Thanks for the reminder to check the archives! Helpful stuff there :) I also found this:
"Marty used to eat boogers when he was little. Four, five? We had a friend who worked at the zoo, and I someitmes offered to ask Bill to bring us some exotic boogers Marty could try. It was a way for me to say it was gross without ragging on and on about Marty's own boogers. I would say "I wonder if they taste like monkey boogers," or "I wonder how big an elephant booger is." Just conversationally, like I was talking about anything else. It was kind of funny, but kind of gross, and it probably helped him not do it.
I also said to each of my kids at some point when they were pulling boogers out or eating with their mouths open or whatever, that there are holes in our bodies, and there's stuff in there, and it's not nice to show any of that to other people. Wiping boogers on the wall is something like rubbing poo on the wall—something that should be inside us, or cleaned out privately.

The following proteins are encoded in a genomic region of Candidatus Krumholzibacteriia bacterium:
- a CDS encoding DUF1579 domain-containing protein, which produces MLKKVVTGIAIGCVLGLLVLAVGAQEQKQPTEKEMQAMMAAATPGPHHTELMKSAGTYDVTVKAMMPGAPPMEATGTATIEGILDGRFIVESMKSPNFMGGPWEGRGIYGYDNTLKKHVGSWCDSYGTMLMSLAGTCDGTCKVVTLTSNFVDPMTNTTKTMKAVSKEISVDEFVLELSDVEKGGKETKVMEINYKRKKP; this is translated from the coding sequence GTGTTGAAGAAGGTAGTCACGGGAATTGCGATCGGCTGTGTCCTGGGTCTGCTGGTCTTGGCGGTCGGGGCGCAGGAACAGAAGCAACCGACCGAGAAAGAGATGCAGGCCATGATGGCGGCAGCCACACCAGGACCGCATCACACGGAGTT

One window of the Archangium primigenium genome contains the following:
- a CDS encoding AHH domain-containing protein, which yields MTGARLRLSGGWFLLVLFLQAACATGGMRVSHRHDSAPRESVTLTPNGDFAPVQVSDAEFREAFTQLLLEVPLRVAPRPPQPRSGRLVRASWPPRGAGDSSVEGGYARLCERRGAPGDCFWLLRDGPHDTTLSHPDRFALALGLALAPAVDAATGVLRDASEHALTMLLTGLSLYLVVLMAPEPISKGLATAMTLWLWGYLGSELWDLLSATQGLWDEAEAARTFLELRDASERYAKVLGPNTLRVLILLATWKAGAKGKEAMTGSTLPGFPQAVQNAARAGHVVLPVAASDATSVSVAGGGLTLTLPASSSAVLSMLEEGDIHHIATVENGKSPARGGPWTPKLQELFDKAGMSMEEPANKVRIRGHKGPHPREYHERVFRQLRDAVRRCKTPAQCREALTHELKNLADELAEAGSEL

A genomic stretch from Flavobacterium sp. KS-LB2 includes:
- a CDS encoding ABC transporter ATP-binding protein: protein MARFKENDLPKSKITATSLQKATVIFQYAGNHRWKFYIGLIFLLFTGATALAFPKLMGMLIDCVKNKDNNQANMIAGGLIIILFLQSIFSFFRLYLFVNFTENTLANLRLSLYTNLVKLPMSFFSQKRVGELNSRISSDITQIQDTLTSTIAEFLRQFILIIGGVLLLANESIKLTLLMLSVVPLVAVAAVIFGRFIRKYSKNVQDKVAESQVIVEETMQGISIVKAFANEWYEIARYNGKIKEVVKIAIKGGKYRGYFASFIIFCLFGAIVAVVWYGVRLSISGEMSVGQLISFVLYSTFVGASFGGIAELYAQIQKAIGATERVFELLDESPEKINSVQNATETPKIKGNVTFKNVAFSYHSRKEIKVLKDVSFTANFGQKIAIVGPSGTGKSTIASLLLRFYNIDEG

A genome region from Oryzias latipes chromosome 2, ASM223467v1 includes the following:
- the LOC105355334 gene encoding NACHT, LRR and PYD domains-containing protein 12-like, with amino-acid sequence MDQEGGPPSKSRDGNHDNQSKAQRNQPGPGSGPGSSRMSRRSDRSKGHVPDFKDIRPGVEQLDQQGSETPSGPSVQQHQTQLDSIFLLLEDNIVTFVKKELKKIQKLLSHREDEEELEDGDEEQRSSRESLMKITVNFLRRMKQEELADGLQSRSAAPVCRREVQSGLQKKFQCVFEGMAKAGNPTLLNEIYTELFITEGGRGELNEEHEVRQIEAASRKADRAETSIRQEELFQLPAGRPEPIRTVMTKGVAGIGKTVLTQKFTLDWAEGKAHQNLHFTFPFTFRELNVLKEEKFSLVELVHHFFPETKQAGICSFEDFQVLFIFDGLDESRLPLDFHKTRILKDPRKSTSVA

MAYBE (depending on personalities) you could put little marks on a piece of paper—not the calendar on the wall, but just a little chart that can be thrown away easily, and put a line when you see him with his finger in his nose. One day might have six marks. The next might have eight, or only two. There might come a day when there are no marks. It might help him AND you to see progress that way.
Tic marks, like 1, 1, 1, 1 and cross it to make five. "
I think my nine year old would really like a chart like that, especially if I could mark on it without necessarily having to say anything in front of the other kids. She said she doesn't even notice when she's thumb sucking, but if she thinks about then it's easy to stop.